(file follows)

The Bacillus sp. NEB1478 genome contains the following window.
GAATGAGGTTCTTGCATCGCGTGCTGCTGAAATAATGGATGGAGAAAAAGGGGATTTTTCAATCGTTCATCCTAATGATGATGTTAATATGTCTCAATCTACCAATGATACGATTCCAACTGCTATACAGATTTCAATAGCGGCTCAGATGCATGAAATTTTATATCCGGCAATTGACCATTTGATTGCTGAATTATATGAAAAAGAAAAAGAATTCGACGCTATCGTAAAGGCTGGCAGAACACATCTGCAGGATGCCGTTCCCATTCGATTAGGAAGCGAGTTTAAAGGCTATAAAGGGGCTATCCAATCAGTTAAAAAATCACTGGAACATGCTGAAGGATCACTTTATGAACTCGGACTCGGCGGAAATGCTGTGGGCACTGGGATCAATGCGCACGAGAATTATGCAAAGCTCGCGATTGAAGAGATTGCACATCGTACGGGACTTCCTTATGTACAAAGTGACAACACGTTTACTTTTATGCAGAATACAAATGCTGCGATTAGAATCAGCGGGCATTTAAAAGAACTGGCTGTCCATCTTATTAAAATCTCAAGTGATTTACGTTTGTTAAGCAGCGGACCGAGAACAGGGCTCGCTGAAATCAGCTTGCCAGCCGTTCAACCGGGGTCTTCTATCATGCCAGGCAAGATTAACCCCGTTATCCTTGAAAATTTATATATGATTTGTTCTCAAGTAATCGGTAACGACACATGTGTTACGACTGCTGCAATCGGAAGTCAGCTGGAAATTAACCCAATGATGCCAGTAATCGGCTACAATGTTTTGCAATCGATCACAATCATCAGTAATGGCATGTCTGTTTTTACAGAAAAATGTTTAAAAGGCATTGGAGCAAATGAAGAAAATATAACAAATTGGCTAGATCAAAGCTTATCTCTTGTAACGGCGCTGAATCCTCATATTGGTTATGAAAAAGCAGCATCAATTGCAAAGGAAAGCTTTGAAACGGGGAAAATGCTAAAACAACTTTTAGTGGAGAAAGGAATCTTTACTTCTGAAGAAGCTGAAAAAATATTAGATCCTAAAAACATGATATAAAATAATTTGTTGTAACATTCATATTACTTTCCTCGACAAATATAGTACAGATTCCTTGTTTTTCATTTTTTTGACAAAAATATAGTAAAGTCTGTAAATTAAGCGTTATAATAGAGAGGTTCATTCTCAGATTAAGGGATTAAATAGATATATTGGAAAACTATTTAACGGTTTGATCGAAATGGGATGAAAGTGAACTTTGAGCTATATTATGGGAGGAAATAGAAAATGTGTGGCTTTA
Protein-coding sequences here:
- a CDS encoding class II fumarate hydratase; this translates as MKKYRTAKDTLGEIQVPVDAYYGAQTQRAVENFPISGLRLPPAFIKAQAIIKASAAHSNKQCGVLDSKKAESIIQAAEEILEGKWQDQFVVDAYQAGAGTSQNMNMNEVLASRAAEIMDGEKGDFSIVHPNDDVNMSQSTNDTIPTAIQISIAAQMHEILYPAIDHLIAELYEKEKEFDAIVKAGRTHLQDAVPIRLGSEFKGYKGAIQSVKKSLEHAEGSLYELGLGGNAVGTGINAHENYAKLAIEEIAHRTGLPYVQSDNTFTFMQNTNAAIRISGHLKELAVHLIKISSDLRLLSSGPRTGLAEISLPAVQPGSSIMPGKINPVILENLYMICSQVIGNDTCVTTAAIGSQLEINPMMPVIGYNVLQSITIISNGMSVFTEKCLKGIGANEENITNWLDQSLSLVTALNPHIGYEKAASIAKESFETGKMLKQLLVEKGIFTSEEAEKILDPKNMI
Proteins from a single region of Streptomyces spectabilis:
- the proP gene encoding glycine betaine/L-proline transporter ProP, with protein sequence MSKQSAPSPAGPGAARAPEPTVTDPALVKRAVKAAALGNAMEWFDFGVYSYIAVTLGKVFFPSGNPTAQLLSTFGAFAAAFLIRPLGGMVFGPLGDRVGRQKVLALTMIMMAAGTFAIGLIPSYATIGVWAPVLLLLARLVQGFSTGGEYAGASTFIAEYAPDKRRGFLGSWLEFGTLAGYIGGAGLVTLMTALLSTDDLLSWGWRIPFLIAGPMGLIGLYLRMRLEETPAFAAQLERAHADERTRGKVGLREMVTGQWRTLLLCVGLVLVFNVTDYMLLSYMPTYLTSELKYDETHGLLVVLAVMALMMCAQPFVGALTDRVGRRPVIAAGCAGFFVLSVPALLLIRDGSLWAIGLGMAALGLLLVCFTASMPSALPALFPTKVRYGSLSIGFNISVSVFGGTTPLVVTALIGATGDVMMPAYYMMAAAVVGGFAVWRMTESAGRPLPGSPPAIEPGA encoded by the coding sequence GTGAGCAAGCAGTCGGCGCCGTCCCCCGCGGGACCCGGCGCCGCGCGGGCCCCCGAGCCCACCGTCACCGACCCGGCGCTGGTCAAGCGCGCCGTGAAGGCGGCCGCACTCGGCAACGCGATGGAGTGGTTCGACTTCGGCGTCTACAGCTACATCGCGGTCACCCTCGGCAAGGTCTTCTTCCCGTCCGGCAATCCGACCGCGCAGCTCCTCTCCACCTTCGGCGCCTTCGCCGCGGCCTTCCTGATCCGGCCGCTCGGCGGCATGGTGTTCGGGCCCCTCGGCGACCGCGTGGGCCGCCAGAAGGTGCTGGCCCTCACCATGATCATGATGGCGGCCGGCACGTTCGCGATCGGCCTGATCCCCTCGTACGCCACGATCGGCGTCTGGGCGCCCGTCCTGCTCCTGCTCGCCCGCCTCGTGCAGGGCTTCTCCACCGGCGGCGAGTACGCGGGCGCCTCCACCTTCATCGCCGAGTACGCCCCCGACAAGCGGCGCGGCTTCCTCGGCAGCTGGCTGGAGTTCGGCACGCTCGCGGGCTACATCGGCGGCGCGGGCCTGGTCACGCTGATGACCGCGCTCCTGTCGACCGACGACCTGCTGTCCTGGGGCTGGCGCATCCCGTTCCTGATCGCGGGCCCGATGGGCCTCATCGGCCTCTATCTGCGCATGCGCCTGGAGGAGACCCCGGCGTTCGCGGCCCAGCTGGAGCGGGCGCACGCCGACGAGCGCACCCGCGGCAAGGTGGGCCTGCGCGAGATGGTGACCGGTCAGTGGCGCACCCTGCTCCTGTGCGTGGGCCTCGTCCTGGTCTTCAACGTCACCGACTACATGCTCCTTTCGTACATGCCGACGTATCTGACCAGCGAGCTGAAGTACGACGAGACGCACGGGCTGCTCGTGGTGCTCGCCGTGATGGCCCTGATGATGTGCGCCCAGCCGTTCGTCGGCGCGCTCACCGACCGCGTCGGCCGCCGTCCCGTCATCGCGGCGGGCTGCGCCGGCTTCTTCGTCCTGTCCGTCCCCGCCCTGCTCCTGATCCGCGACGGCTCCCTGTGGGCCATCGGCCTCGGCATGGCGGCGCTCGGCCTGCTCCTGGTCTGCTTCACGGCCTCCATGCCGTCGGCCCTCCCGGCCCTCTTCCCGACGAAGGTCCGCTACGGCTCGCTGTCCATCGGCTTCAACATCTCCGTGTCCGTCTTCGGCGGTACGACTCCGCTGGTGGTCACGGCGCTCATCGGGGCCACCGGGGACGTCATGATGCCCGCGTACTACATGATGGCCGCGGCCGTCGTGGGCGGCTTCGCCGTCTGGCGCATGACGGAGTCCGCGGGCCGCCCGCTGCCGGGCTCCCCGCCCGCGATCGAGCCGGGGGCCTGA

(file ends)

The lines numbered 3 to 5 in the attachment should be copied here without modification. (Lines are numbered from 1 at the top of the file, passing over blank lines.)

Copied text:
Protein-coding sequences here:
- a CDS encoding class II fumarate hydratase; this translates as MKKYRTAKDTLGEIQVPVDAYYGAQTQRAVENFPISGLRLPPAFIKAQAIIKASAAHSNKQCGVLDSKKAESIIQAAEEILEGKWQDQFVVDAYQAGAGTSQNMNMNEVLASRAAEIMDGEKGDFSIVHPNDDVNMSQSTNDTIPTAIQISIAAQMHEILYPAIDHLIAELYEKEKEFDAIVKAGRTHLQDAVPIRLGSEFKGYKGAIQSVKKSLEHAEGSLYELGLGGNAVGTGINAHENYAKLAIEEIAHRTGLPYVQSDNTFTFMQNTNAAIRISGHLKELAVHLIKISSDLRLLSSGPRTGLAEISLPAVQPGSSIMPGKINPVILENLYMICSQVIGNDTCVTTAAIGSQLEINPMMPVIGYNVLQSITIISNGMSVFTEKCLKGIGANEENITNWLDQSLSLVTALNPHIGYEKAASIAKESFETGKMLKQLLVEKGIFTSEEAEKILDPKNMI
Proteins from a single region of Streptomyces spectabilis: